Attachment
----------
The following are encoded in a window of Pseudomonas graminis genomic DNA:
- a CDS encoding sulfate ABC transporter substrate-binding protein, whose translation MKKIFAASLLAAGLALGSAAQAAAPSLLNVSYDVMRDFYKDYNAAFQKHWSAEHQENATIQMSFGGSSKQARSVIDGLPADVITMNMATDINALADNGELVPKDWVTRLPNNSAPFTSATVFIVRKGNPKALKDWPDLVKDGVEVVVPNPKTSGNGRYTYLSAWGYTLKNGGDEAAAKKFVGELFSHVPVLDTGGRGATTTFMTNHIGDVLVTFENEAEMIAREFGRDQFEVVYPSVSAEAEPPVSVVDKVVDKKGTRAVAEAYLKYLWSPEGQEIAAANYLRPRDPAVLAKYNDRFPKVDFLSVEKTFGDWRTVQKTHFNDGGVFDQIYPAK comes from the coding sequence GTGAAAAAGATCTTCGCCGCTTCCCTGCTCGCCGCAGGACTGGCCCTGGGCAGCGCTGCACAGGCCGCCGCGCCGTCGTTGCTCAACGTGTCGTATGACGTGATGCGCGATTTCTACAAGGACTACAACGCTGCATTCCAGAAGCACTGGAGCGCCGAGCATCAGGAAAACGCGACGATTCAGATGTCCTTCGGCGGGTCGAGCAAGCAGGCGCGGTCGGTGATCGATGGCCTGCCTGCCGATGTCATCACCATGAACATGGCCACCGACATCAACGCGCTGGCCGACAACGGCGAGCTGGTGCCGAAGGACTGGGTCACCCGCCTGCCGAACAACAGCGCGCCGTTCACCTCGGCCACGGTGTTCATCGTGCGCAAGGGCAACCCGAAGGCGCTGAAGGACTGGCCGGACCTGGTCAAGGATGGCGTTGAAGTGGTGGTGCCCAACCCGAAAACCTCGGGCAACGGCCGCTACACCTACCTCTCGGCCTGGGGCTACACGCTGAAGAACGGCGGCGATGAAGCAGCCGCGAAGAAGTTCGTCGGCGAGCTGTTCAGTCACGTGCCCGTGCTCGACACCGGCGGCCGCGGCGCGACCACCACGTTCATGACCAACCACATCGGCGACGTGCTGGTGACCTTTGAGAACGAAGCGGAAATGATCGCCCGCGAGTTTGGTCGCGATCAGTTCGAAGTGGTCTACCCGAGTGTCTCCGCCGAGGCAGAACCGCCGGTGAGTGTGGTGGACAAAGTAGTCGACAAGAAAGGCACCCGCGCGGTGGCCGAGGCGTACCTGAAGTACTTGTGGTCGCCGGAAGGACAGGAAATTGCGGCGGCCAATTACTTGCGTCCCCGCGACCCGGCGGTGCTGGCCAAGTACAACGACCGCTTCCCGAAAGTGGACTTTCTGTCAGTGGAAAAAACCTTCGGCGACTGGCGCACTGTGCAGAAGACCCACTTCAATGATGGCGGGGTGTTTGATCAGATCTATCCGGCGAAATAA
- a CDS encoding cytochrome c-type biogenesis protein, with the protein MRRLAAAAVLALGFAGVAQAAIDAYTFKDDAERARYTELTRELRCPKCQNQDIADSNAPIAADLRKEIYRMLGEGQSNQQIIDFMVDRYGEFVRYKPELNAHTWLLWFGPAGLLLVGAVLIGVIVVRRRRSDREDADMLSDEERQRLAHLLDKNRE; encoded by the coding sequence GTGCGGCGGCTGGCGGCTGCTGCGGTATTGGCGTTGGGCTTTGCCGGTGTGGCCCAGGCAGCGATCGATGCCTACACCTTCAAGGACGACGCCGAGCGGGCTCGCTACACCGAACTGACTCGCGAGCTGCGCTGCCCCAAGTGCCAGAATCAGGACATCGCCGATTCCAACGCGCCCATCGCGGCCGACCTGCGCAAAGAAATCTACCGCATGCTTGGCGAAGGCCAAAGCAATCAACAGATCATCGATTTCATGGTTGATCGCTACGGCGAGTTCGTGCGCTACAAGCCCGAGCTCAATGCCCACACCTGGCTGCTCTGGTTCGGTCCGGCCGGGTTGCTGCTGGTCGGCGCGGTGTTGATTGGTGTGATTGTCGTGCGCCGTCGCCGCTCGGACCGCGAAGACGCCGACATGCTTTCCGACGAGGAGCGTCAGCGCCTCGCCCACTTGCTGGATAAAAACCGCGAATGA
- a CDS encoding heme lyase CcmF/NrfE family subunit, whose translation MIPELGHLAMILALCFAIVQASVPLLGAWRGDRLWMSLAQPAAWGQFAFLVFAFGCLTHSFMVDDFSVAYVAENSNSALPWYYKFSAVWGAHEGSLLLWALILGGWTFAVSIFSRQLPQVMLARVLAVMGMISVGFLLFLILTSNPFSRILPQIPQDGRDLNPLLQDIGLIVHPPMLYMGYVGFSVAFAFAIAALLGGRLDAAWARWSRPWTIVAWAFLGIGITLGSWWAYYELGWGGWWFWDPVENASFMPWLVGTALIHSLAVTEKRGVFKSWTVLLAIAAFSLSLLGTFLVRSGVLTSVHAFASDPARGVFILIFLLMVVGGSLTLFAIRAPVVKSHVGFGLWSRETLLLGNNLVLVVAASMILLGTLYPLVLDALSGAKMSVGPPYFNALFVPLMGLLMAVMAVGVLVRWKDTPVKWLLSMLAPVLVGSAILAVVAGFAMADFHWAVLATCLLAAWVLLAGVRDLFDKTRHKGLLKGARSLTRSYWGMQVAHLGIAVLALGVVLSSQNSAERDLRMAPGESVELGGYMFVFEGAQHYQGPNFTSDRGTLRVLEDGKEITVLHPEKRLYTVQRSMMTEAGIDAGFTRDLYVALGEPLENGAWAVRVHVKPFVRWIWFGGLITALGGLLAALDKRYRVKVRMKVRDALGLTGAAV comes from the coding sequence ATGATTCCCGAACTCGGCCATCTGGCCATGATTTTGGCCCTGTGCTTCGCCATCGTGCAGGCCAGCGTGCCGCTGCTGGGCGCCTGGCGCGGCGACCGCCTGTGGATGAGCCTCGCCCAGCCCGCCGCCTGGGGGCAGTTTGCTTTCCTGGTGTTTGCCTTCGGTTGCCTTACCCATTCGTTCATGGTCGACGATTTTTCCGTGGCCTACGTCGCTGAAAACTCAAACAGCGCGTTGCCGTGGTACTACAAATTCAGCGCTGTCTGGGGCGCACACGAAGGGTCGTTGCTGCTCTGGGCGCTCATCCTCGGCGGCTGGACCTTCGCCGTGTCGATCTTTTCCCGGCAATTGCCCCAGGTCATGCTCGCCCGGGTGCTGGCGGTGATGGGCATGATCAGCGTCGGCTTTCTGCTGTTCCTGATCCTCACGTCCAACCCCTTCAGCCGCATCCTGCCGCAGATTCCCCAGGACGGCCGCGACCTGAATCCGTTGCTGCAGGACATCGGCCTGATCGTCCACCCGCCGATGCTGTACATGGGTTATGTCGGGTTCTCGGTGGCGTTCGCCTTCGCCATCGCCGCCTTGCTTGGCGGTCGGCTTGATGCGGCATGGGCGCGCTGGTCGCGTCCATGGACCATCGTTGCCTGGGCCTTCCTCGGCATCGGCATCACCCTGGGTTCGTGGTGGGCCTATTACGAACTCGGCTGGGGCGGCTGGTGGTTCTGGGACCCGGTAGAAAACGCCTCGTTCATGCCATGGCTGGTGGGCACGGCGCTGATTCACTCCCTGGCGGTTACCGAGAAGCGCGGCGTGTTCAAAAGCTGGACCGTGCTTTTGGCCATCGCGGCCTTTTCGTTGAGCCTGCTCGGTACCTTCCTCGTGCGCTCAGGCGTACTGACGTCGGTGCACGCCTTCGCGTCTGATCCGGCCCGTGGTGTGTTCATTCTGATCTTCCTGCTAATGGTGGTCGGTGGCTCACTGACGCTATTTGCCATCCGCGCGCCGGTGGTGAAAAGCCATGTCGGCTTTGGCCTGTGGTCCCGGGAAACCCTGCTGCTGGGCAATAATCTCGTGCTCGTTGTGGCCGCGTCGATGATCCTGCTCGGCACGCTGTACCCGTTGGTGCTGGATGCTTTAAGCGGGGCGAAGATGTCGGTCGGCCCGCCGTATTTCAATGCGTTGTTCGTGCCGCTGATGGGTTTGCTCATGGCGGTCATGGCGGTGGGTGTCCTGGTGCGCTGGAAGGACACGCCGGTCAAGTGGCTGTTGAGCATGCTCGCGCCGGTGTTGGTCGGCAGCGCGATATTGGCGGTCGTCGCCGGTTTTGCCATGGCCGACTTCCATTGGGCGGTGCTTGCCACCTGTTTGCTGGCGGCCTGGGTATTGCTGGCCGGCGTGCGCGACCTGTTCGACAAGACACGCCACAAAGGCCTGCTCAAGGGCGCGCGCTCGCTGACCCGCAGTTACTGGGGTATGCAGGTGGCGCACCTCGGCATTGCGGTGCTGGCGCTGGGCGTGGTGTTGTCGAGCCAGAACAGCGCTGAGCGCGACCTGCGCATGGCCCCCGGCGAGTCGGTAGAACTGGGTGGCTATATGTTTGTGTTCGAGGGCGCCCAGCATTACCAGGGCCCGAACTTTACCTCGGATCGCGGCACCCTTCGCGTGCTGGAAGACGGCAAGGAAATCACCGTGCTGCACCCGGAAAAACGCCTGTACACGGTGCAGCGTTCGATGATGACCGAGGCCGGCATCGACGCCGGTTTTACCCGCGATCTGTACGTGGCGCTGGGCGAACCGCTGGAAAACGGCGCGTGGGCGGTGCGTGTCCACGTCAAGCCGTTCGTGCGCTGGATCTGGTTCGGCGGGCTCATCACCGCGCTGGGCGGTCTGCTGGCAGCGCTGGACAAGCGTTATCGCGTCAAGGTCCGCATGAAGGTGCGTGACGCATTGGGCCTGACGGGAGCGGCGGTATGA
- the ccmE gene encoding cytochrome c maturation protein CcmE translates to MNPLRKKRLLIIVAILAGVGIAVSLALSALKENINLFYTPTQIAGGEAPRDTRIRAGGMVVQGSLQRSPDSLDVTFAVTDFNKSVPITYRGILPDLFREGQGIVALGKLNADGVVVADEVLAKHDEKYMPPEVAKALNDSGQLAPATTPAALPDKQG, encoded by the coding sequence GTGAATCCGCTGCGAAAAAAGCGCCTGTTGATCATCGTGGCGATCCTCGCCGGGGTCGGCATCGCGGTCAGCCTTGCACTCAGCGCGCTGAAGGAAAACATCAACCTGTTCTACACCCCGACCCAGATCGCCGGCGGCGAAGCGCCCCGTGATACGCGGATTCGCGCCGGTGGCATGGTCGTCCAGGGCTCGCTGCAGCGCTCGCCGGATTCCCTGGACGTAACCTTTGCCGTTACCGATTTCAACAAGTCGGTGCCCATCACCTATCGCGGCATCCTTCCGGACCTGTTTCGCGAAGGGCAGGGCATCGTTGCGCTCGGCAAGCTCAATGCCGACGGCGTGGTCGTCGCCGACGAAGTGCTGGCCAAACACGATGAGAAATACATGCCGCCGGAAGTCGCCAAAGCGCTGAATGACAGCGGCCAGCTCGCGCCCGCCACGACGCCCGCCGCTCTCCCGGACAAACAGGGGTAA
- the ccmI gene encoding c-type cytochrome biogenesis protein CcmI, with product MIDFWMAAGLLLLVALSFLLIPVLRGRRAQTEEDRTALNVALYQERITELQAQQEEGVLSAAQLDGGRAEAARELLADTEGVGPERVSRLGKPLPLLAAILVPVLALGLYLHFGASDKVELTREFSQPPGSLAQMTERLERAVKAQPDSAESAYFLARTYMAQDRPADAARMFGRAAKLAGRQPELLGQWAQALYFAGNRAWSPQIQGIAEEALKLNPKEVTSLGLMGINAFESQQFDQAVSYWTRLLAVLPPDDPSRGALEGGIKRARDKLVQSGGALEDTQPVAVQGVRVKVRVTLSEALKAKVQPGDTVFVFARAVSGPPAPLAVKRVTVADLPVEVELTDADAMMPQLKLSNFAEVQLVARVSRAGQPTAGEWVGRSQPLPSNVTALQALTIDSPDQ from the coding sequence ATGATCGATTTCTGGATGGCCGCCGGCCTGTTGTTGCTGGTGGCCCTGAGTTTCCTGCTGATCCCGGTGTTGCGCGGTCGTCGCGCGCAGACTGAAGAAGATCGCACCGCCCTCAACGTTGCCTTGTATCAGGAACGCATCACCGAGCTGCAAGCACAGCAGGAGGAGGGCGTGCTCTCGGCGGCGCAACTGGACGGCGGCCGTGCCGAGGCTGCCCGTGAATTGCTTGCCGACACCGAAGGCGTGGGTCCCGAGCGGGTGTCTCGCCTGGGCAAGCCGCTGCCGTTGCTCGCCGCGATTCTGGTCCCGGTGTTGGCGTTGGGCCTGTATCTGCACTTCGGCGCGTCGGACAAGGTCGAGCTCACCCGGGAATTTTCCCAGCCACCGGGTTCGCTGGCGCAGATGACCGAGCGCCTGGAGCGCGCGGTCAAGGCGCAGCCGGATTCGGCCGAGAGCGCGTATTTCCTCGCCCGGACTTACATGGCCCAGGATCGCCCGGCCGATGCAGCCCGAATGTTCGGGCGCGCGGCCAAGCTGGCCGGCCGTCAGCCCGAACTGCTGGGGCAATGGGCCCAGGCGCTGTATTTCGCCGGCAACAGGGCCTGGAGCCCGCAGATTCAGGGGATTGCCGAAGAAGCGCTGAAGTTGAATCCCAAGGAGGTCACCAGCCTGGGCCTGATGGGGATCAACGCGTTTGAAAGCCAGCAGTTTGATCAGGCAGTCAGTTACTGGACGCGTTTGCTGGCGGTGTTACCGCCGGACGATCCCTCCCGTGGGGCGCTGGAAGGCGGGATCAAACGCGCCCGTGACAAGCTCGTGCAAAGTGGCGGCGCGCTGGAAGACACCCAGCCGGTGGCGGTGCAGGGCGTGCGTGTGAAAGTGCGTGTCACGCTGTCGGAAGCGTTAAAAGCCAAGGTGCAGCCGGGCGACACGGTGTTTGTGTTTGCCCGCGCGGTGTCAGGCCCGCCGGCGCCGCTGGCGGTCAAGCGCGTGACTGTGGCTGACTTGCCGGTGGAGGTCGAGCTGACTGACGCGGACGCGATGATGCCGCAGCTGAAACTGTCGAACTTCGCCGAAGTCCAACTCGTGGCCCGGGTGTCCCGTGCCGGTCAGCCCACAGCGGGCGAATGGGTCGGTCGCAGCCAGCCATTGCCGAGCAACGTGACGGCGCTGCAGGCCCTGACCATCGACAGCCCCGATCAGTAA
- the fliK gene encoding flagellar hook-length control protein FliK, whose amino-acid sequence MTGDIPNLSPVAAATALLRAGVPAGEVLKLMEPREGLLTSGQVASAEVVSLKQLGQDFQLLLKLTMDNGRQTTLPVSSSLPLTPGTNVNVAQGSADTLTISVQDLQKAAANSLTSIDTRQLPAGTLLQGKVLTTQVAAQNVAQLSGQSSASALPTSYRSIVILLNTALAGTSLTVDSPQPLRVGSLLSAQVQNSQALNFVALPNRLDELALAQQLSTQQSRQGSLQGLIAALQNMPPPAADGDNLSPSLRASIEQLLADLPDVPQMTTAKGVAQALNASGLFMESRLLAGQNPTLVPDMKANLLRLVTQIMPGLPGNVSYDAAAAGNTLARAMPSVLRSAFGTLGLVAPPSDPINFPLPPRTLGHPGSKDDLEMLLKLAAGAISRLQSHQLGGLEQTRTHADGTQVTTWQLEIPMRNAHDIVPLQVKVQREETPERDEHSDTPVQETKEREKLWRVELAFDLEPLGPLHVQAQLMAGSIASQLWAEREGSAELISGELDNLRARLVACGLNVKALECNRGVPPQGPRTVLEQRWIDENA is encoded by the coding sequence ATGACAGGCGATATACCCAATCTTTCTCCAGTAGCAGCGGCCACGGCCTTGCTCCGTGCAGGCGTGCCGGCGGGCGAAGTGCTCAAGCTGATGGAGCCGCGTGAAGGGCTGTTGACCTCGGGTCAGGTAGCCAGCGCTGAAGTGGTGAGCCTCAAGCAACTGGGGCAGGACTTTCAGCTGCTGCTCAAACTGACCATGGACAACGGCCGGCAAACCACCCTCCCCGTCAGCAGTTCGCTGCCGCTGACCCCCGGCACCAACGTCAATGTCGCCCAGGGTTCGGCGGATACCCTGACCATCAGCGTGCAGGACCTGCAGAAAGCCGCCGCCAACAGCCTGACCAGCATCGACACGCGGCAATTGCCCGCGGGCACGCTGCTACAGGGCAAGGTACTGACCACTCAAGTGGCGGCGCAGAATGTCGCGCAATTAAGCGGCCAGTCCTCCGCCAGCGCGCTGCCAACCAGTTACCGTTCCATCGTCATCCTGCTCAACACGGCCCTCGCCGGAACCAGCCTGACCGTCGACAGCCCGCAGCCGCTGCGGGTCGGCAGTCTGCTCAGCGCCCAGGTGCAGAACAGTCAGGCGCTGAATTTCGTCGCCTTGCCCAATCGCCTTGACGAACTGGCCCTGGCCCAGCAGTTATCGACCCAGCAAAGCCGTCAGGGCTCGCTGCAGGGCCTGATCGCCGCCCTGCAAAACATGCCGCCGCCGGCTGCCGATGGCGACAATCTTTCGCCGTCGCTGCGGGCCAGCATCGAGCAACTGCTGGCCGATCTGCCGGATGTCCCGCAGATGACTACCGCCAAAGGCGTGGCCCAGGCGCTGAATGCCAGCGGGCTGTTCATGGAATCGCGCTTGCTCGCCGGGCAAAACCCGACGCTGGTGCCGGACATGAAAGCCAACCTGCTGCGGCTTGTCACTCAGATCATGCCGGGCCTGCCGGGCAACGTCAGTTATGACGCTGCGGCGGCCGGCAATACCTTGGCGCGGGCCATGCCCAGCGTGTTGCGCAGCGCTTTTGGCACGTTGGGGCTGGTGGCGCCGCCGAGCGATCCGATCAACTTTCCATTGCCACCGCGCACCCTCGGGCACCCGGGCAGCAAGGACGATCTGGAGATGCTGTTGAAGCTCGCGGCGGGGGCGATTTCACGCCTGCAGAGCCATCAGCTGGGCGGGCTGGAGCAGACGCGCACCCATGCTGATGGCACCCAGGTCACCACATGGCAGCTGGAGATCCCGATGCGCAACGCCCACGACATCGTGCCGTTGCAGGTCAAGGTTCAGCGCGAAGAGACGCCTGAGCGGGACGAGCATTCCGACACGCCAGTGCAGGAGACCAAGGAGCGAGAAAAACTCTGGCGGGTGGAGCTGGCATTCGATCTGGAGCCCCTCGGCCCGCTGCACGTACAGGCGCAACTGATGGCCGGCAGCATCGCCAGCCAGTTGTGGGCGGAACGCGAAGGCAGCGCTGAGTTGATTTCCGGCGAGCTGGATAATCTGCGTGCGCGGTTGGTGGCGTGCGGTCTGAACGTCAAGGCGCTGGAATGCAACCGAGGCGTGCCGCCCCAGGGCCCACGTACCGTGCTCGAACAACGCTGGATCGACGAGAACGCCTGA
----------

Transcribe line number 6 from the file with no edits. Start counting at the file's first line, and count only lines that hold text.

- the ccmI gene encoding c-type cytochrome biogenesis protein CcmI, with product MIDFWMAAGLLLLVALSFLLIPVLRGRRAQTEEDRTALNVALYQERITELQAQQEEGVLSAAQLDGGRAEAARELLADTEGVGPERVSRLGKPLPLLAAILVPVLALGLYLHFGASDKVELTREFSQPPGSLAQMTERLERAVKAQPDSAESAYFLARTYMAQDRPADAARMFGRAAKLAGRQPELLGQWAQALYFAGNRAWSPQIQGIAEEALKLNPKEVTSLGLMGINAFESQQFDQAVSYWTRLLAVLPPDDPSRGALEGGIKRARDKLVQSGGALEDTQPVAVQGVRVKVRVTLSEALKAKVQPGDTVFVFARAVSGPPAPLAVKRVTVADLPVEVELTDADAMMPQLKLSNFAEVQLVARVSRAGQPTAGEWVGRSQPLPSNVTALQALTIDSPDQ from the coding sequence ATGATCGATTTCTGGATGGCCGCCGGCCTGTTGTTGCTGGTGGCCCTGAGTTTCCTGCTGATCCCGGTGTTGCGCGGTCGTCGCGCGCAGACTGAAGAAGATCGCACCGCCCTCAACGTTGCCTTGTATCAGGAACGCATCACCGAGCTGCAAGCACAGCAGGAGGAGGGCGTGCTCTCGGCGGCGCAACTGGACGGCGGCCGTGCCGAGGCTGCCCGTGAATTGCTTGCCGACACCGAAGGCGTGGGTCCCGAGCGGGTGTCTCGCCTGGGCAAGCCGCTGCCGTTGCTCGCCGCGATTCTGGTCCCGGTGTTGGCGTTGGGCCTGTATCTGCACTTCGGCGCGTCGGACAAGGTCGAGCTCACCCGGGAATTTTCCCAGCCACCGGGTTCGCTGGCGCAGATGACCGAGCGCCTGGAGCGCGCGGTCAAGGCGCAGCCGGATTCGGCCGAGAGCGCGTATTTCCTCGCCCGGACTTACATGGCCCAGGATCGCCCGGCCGATGCAGCCCGAATGTTCGGGCGCGCGGCCAAGCTGGCCGGCCGTCAGCCCGAACTGCTGGGGCAATGGGCCCAGGCGCTGTATTTCGCCGGCAACAGGGCCTGGAGCCCGCAGATTCAGGGGATTGCCGAAGAAGCGCTGAAGTTGAATCCCAAGGAGGTCACCAGCCTGGGCCTGATGGGGATCAACGCGTTTGAAAGCCAGCAGTTTGATCAGGCAGTCAGTTACTGGACGCGTTTGCTGGCGGTGTTACCGCCGGACGATCCCTCCCGTGGGGCGCTGGAAGGCGGGATCAAACGCGCCCGTGACAAGCTCGTGCAAAGTGGCGGCGCGCTGGAAGACACCCAGCCGGTGGCGGTGCAGGGCGTGCGTGTGAAAGTGCGTGTCACGCTGTCGGAAGCGTTAAAAGCCAAGGTGCAGCCGGGCGACACGGTGTTTGTGTTTGCCCGCGCGGTGTCAGGCCCGCCGGCGCCGCTGGCGGTCAAGCGCGTGACTGTGGCTGACTTGCCGGTGGAGGTCGAGCTGACTGACGCGGACGCGATGATGCCGCAGCTGAAACTGTCGAACTTCGCCGAAGTCCAACTCGTGGCCCGGGTGTCCCGTGCCGGTCAGCCCACAGCGGGCGAATGGGTCGGTCGCAGCCAGCCATTGCCGAGCAACGTGACGGCGCTGCAGGCCCTGACCATCGACAGCCCCGATCAGTAA